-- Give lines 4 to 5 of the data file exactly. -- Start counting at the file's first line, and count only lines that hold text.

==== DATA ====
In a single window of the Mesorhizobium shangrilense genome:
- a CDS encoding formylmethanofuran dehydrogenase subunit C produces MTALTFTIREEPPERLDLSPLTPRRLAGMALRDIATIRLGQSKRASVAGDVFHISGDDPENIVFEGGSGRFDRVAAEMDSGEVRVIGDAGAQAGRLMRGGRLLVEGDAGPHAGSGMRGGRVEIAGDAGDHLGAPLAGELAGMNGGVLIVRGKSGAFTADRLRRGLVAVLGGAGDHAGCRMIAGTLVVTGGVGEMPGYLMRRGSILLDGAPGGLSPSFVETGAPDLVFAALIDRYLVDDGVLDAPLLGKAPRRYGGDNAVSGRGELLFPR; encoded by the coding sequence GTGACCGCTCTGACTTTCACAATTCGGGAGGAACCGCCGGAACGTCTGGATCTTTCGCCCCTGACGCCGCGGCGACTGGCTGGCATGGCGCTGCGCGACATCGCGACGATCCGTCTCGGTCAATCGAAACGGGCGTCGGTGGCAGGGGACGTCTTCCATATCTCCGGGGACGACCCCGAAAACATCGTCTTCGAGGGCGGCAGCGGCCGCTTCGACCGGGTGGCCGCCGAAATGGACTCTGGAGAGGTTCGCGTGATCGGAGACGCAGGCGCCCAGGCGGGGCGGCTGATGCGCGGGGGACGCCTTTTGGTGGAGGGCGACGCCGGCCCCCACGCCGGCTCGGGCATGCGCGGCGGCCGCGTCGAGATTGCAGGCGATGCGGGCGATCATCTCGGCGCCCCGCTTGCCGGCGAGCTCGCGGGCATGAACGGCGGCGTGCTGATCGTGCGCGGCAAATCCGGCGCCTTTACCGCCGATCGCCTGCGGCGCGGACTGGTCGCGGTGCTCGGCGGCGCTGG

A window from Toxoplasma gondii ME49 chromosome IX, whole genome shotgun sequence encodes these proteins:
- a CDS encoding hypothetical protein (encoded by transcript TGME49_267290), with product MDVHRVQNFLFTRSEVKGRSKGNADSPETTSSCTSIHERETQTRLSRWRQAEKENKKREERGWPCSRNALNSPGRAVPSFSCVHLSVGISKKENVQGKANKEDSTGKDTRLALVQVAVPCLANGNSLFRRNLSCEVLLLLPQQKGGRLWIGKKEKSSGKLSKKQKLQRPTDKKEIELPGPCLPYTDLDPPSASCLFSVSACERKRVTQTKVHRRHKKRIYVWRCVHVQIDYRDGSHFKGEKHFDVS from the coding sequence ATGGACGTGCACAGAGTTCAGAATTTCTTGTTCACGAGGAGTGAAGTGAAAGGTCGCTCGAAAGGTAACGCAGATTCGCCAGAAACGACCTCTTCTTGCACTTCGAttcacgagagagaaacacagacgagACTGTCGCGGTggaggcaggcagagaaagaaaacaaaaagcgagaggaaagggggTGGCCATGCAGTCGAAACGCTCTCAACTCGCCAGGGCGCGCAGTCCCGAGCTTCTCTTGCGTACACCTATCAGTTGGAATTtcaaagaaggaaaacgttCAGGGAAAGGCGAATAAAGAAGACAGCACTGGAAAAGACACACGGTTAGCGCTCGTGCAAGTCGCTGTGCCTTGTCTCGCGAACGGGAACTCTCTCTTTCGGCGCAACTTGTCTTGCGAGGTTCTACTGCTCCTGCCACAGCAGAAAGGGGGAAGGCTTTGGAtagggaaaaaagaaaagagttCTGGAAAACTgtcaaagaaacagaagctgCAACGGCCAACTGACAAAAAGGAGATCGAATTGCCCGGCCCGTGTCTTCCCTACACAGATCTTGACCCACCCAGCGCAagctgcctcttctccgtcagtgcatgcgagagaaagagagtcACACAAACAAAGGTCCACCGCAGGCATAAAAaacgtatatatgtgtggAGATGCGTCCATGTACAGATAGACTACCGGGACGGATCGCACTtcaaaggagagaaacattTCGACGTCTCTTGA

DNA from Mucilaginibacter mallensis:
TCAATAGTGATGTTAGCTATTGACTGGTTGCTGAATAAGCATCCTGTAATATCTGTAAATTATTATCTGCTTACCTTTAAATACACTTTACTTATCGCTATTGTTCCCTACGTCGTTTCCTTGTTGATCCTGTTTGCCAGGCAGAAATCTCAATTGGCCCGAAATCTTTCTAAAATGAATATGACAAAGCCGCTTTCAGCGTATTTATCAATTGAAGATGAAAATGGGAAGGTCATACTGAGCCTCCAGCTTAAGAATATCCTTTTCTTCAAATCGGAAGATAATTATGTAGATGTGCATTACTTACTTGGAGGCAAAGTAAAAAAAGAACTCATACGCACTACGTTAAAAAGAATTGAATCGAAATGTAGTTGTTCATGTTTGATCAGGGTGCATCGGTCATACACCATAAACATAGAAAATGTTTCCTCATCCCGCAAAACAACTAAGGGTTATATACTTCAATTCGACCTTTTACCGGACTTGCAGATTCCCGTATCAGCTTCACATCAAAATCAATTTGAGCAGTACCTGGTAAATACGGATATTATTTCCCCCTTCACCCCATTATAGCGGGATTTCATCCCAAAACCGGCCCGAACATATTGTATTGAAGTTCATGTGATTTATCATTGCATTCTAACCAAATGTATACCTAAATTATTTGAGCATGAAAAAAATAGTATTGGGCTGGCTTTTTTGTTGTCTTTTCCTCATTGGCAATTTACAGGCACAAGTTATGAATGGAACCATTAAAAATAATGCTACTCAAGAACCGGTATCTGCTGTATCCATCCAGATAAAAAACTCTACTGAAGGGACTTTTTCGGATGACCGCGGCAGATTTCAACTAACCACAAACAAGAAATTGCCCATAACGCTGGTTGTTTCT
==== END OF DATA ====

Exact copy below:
- a CDS encoding hypothetical protein (encoded by transcript TGME49_267290), with product MDVHRVQNFLFTRSEVKGRSKGNADSPETTSSCTSIHERETQTRLSRWRQAEKENKKREERGWPCSRNALNSPGRAVPSFSCVHLSVGISKKENVQGKANKEDSTGKDTRLALVQVAVPCLANGNSLFRRNLSCEVLLLLPQQKGGRLWIGKKEKSSGKLSKKQKLQRPTDKKEIELPGPCLPYTDLDPPSASCLFSVSACERKRVTQTKVHRRHKKRIYVWRCVHVQIDYRDGSHFKGEKHFDVS from the coding sequence ATGGACGTGCACAGAGTTCAGAATTTCTTGTTCACGAGGAGTGAAGTGAAAGGTCGCTCGAAAGGTAACGCAGATTCGCCAGAAACGACCTCTTCTTGCACTTCGAttcacgagagagaaacacagacgagACTGTCGCGGTggaggcaggcagagaaagaaaacaaaaagcgagaggaaagggggTGGCCATGCAGTCGAAACGCTCTCAACTCGCCAGGGCGCGCAGTCCCGAGCTTCTCTTGCGTACACCTATCAGTTGGAATTtcaaagaaggaaaacgttCAGGGAAAGGCGAATAAAGAAGACAGCACTGGAAAAGACACACGGTTAGCGCTCGTGCAAGTCGCTGTGCCTTGTCTCGCGAACGGGAACTCTCTCTTTCGGCGCAACTTGTCTTGCGAGGTTCTACTGCTCCTGCCACAGCAGAAAGGGGGAAGGCTTTGGAtagggaaaaaagaaaagagttCTGGAAAACTgtcaaagaaacagaagctgCAACGGCCAACTGACAAAAAGGAGATCGAATTGCCCGGCCCGTGTCTTCCCTACACAGATCTTGACCCACCCAGCGCAagctgcctcttctccgtcagtgcatgcgagagaaagagagtcACACAAACAAAGGTCCACCGCAGGCATAAAAaacgtatatatgtgtggAGATGCGTCCATGTACAGATAGACTACCGGGACGGATCGCACTtcaaaggagagaaacattTCGACGTCTCTTGA

DNA from Mucilaginibacter mallensis: